When the victory din for Obama was ringing loudest, I must admit that I was caught up in the hope that a regime change was something more, that there was hope that this time. It would be an end to our past decades of policy sins. I should have known better.
Forget that Obama hires a Raytheon lobbyist Bill Lynn into the DOD (among other lobbyists) right after banning such action. Forget that former lobbyist Tim Geitner who now heads out treasury is a tax dodger. Forget the laughable half mil salary cap on fat cats, which only affects the top 25 employess (promote a few janitors) and ISN'T RETROACTIVE! Where's the accountability for the bailout money spent as CEO bonuses?
The hypocrisy of the left wing denouncing conservative tax cuts and ignoring democrat ones makes me want to just tell you to forget it all. But when I saw the mortgage relief plan, well I snapped back to reality. I hope you do too.
So pretend for a moment that throwing $275 billion at a trillion dollar hole was somehow enough. Here's the gist of the plan, with my comments in red:
- For 5 years, mortgage interest will be reduced by banks so that monthly payments are 38% or less of monthly income.
So the tax deductible part is reduced, and even then for only 5 years. Right now it's a blessing to have any tax at all to deduct! Got Job?
- Treasury will help get this down further to 31%.
…with our tax money. Just clarifying.
- Both banks and borrowers get paid for modifying their loan.
We're paying these guys to do something they need to do anyways? Are the banks even trying to survive?
- Modified loans get bolstered insurance policies as an incentive.
So that when fundamental real estate forces cause more foreclosures, the banks will get more protection for their assets. Aren't we supposed to be stemming those forces in the first place?
The best things for banks to do now (by my uneducated guess) is to modify as many loans as possible on the worst terms possible. This is a reckless win-win for the banks. Either get paid for modifying loans you had to anyways, or foreclose on modified loans if the asset price + insurance adds up to more than what the owner can short sale.
Really, the only solution right now is to define exactly how much capital banks need to survive, kill the real estate market to that level, and then give them the bailout money for that use only. Too bad that bailout money is made of caviar and yachts right now.
Long live change.
So much to be thankful of this year. Having the opportunity of a lifetime staring us in face as the market collapses, having Obama make a brilliant choice in appointing Volcker, having a job of any kind, these are things to be thankful for. Steve showed me a chart where on the bell curve of the market’s annual gains/losses, 2008 is currently at the far left end of the bell, -4 SD into hell. Time to buy.
With that, I wish you all a happy holiday, and when you get a chance play this amazing game Auditorium. So many other games talk the talk about play, but with Auditorium, you really feel like solving puzzles is part of the discovery and creation process. You conduct the visualizaton of sound as a physical stream of liquid, forgetting about interfaces and hit points, for your imaginary audience. Goals are almost subjective, and the visuals are pure player expression. Enjoy!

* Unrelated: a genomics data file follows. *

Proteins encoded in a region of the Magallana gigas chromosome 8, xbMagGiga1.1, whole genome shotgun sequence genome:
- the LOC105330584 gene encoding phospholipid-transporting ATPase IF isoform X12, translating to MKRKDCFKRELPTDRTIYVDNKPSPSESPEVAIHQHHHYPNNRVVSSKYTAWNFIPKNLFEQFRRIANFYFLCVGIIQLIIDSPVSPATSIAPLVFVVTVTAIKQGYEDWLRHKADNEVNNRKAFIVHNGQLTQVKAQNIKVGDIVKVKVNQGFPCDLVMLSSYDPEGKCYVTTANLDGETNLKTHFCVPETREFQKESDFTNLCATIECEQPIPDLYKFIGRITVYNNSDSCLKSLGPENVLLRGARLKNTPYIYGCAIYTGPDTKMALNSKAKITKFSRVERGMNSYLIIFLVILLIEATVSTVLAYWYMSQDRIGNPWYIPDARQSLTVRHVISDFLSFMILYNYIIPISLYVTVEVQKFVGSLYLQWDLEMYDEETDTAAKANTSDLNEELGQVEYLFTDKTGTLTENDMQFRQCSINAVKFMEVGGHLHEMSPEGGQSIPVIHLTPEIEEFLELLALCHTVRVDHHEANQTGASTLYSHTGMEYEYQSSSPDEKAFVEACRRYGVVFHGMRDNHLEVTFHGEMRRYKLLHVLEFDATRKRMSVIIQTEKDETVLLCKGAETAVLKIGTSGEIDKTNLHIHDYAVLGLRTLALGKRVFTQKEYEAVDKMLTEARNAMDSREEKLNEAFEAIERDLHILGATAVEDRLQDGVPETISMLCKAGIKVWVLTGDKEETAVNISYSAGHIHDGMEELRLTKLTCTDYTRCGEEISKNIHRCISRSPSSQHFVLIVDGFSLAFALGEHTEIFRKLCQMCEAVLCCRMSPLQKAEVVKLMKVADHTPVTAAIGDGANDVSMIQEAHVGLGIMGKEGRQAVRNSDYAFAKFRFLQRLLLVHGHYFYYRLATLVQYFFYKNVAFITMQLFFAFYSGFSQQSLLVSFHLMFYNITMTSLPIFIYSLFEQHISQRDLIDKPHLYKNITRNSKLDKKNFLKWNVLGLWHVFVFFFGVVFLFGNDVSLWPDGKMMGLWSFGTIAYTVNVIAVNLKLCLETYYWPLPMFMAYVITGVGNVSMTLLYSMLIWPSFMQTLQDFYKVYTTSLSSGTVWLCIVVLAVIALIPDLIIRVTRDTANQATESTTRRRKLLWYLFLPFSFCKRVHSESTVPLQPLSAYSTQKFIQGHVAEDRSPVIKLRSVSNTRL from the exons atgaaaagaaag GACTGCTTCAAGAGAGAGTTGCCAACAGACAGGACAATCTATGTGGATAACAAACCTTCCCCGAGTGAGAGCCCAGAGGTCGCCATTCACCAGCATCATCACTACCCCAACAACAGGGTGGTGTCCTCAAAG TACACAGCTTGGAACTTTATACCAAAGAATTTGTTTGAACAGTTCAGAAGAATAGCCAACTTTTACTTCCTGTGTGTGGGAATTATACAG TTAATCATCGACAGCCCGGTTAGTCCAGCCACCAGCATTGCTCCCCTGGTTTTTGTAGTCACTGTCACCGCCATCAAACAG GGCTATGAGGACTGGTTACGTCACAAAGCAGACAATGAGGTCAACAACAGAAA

Due to work circumstances, I'm not in the country right now. Following international coverage, it's been very interesting to see just how addicted to our election non-Americans can be. It's quite a spectacle, this American political extravaganza, and it speaks to our ability, indeed our need to concentrate our hopes and expectations on a human element. Obama acts as a lens, a crystal clear grain that braids and magnifies those in-line with his vision, yet scatters the vagrant rays of the misaligned for future self-reflection.
It's very unfair to say that Obama's supporters are the new America. But they are certainly the empowered America. I don't think this nation should be divided, and I think the "old" America should realize that it's time to step up and support Obama as our president. I said the same about Bush, and I'll say the same about Obama, and any future president we elect- a part of America made that choice, and we should respect that other part as soon as the divisiveness is over. Look at the election maps; the states are split in mini-majorities even on a per county basis. There is no prototype American. In fact that's our strength.
Remember that our Founding Fathers did not always intend for everyone to be able to vote. They wanted voters to be educated on the issues, and to show their responsibility with property ownership and such qualifications. The reason we have the electoral system today is because our Founding Father, despite their misgivings about the mobocracy, realized that as a republic, the participation in government is not a Federal business. And so the responsibility went to the States.
So please, dear Americans. I feel this very acutely being so far from home. Remember your roots. Remember your history. Remember that even though the States give every American the opportunity to vote, you have a responsibility to vote as an educated individual, and part of that education should be realizing just how diverse and unique our nation really is, and how the electoral system exists to protect that. Remember that the electoral system was so important to them because whoever the minority opinion, no matter how wrong, is still part of America.